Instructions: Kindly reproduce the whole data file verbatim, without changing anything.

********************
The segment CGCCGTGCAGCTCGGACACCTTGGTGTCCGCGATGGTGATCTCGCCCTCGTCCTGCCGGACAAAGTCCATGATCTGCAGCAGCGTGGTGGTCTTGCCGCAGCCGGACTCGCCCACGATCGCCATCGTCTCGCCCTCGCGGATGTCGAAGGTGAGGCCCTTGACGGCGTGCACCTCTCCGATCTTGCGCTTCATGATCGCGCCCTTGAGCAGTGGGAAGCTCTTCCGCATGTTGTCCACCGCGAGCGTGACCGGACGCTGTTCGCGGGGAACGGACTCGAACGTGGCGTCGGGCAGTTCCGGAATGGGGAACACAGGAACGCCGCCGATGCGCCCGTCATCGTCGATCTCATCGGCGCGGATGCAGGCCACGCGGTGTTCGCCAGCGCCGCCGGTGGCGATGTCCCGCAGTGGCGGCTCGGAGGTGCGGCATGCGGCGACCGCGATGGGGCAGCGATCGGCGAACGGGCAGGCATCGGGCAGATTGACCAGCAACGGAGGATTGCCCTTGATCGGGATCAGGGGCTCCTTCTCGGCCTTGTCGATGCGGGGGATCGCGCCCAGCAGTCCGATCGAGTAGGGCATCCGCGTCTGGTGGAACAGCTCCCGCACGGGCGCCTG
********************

The segment CGCCGTGCAGCTCGGACACCTTGGTGTCCGCGATGGTGATCTCGCCCTCGTCCTGCCGGACAAAGTCCATGATCTGCAGCAGCGTGGTGGTCTTGCCGCAGCCGGACTCGCCCACGATCGCCATCGTCTCGCCCTCGCGGATGTCGAAGGTGAGGCCCTTGACGGCGTGCACCTCTCCGATCTTGCGCTTCATGATCGCGCCCTTGAGCAGTGGGAAGCTCTTCCGCATGTTGTCCACCGCGAGCGTGACCGGACGCTGTTCGCGGGGAACGGACTCGAACGTGGCGTCGGGCAGTTCCGGAATGGGGAACACAGGAACGCCGCCGATGCGCCCGTCATCGTCGATCTCATCGGCGCGGATGCAGGCCACGCGGTGTTCGCCAGCGCCGCCGGTGGCGATGTCCCGCAGTGGCGGCTCGGAGGTGCGGCATGCGGCGACCGCGATGGGGCAGCGATCGGCGAACGGGCAGGCATCGGGCAGATTGACCAGCAACGGAGGATTGCCCTTGATCGGGATCAGGGGCTCCTTCTCGGCCTTGTCGATGCGGGGGATCGCGCCCAGCAGTCCGATCGAGTAGGGCATCCGCGTCTGGTGGAACAGCTCCCGCACGGGCGCCTG